Rising Sea Levels Impact Economy of Chesapeake Bay Region: A Report

A new report has found that rising sea levels in the Chesapeake Bay region will put 263,500 jobs and more than $11 billion in wage income at risk of once-in-a-century flooding by 2050. The study states that almost 180,000 people (7.4% of jobs in the region) will be exposed to once-in-a-century floods in Virginia’s Chesapeake Bay region by 2050, and $6.1 billion in wage income is at risk during the same period. The report also notes that of Virginia’s 134 counties, 42 are expected to be affected by rising sea levels by 2050.

Yanjun “Penny” Liao, a fellow at Resources for the Future and co-author of the report, suggests that state-level solutions include better coordination between resilience plans and incentives for economic development. Liao emphasizes that subsidies must be structured to ensure that the economy adapts to increased risks in highly at-risk regions without putting them in the most exposed areas.

The report does not consider how climate change has intensified hurricanes in recent years. The National Oceanic and Atmospheric Administration predicts that 60 major weather events will occur between 2020 and 2022, causing over $445 billion in damage. Liao notes that Virginia and Maryland are already incorporating climate change into economic development subsidies and incentives and suggests that other states consider similar policies to become more proactive in their resilience planning.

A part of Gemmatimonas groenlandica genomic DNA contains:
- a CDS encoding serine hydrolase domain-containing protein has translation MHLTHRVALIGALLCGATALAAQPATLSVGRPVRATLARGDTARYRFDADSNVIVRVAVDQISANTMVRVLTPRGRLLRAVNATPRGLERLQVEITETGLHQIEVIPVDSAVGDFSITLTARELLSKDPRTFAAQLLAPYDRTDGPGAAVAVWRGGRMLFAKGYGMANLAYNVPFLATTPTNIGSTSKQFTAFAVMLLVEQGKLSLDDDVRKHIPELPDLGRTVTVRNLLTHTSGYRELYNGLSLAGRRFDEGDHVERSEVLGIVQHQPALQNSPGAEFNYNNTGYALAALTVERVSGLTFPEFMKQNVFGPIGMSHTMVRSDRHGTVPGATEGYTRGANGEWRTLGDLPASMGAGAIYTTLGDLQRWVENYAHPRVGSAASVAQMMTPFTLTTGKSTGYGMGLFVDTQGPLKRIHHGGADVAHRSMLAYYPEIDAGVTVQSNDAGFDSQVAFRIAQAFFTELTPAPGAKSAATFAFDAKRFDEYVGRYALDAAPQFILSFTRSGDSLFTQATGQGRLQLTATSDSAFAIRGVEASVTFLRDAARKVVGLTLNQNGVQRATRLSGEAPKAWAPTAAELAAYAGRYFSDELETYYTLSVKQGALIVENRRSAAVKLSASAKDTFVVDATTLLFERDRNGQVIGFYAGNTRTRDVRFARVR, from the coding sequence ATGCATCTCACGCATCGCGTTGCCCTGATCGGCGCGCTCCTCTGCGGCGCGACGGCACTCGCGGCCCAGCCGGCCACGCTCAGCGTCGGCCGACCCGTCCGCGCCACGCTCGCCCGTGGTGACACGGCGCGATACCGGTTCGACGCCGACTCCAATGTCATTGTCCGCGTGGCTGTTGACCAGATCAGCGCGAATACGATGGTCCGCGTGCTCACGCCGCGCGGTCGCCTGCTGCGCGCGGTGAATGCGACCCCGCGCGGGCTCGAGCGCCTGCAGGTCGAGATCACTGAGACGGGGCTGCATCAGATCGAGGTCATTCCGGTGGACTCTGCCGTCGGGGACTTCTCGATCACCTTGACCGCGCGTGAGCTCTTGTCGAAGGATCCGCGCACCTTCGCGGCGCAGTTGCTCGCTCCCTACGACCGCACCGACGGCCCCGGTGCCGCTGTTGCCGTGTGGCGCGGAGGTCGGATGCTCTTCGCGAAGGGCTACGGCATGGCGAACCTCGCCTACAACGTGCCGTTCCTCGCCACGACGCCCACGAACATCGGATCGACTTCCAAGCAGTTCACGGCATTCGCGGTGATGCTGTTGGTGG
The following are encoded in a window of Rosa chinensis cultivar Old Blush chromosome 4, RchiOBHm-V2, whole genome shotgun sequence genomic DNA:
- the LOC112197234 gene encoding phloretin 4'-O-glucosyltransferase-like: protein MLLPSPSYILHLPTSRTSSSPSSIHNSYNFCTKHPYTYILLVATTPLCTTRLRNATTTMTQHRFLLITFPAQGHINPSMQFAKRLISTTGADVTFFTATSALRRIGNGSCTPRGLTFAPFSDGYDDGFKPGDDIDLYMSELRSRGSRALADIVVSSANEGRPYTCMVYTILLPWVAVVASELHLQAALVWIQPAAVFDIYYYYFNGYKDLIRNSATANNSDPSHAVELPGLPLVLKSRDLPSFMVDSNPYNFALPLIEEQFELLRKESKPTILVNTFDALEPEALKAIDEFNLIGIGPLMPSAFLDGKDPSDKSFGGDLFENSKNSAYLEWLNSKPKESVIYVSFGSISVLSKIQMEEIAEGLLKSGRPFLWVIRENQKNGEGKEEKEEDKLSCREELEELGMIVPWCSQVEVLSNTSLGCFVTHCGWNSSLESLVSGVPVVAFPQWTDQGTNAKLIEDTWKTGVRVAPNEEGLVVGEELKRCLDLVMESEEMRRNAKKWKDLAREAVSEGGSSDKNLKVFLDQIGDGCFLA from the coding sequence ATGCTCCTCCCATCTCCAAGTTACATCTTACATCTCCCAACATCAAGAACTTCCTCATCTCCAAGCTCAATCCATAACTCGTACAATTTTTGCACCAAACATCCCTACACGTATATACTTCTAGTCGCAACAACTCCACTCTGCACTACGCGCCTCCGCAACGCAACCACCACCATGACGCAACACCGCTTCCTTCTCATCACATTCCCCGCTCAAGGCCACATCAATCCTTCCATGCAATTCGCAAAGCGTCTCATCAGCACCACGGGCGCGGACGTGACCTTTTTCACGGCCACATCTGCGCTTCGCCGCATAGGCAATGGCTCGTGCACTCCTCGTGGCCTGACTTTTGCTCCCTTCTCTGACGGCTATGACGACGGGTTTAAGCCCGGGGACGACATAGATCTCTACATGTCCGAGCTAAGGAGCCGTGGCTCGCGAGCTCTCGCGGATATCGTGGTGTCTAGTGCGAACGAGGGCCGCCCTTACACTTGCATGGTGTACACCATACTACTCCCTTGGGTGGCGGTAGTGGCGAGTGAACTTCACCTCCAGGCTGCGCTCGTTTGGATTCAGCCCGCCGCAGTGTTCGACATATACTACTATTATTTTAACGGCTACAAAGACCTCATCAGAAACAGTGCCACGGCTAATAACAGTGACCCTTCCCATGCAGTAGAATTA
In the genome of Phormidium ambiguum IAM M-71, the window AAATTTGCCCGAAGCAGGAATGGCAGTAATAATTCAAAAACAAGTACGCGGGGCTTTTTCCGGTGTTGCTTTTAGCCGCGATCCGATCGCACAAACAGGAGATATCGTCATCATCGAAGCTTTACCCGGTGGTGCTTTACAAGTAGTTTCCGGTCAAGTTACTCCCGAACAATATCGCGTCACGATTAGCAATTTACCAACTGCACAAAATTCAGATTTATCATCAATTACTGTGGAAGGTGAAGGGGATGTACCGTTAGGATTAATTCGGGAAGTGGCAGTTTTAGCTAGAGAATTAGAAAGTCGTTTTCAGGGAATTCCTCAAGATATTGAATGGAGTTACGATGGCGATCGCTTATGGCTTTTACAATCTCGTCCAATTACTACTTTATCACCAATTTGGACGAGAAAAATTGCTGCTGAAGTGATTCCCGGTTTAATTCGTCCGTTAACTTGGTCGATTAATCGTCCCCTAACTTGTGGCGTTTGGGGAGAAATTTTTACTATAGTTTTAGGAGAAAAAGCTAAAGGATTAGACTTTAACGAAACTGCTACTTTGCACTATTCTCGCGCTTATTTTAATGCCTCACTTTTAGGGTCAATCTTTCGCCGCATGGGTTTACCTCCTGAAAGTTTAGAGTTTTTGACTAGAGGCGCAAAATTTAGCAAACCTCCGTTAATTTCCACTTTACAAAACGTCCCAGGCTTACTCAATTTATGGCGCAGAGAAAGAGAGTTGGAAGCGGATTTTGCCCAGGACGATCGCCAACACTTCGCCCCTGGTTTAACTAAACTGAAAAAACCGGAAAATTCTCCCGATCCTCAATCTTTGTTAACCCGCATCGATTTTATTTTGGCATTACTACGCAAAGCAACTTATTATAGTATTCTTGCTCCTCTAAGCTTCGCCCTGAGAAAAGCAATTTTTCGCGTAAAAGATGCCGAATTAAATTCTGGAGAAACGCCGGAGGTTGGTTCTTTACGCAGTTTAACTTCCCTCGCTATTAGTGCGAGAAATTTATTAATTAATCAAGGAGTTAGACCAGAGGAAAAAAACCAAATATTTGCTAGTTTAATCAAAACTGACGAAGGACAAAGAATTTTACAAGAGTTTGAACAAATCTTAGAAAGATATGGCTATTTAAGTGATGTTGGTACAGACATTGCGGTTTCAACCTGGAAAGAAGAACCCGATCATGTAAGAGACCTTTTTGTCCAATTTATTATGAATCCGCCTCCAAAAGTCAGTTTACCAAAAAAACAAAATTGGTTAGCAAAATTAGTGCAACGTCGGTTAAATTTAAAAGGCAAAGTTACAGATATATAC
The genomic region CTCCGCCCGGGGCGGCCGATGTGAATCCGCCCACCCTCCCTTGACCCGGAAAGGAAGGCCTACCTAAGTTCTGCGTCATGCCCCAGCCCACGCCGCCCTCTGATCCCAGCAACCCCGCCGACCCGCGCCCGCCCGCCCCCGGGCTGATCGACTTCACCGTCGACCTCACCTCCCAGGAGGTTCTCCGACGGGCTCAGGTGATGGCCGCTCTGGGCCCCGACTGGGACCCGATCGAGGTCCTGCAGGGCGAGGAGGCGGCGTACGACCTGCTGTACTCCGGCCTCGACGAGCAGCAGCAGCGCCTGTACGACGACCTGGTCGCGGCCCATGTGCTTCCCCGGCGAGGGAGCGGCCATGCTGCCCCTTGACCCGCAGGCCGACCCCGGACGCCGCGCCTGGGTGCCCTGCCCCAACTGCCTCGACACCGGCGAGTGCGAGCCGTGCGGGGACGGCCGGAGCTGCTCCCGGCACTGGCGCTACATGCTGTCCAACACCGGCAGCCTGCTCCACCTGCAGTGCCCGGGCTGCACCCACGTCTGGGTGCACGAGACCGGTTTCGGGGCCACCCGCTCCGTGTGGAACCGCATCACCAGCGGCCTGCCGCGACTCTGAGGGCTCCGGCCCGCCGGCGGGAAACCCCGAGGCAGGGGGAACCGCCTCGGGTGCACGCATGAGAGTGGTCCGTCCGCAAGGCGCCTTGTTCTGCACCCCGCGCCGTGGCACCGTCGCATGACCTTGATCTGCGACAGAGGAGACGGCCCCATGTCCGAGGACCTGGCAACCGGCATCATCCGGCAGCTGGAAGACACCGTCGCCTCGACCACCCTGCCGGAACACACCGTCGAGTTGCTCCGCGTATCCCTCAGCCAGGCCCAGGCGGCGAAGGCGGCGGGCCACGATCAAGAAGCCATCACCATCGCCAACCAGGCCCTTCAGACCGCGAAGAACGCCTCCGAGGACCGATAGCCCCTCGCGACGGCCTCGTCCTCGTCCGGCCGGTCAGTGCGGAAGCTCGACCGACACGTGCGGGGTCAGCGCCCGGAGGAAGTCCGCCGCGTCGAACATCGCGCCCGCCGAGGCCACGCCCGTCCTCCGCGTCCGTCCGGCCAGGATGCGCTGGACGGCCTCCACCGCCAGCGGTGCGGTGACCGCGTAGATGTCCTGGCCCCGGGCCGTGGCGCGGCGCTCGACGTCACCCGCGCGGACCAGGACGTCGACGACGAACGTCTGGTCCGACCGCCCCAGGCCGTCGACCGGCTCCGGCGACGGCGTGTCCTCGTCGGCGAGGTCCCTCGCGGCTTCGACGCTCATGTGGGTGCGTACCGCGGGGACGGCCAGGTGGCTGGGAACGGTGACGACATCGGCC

Liao suggests that state and local governments take aggressive planning measures and invest more money in developing areas such as higher grounds and locations. This would allow some facilities and jobs to be gradually moved to lower-risk areas, strengthening the local economy in the Chesapeake Bay region. Virginia will seed $25 million from the Regional Greenhouse Gas Initiative in early 2022 to establish a resilience fund.

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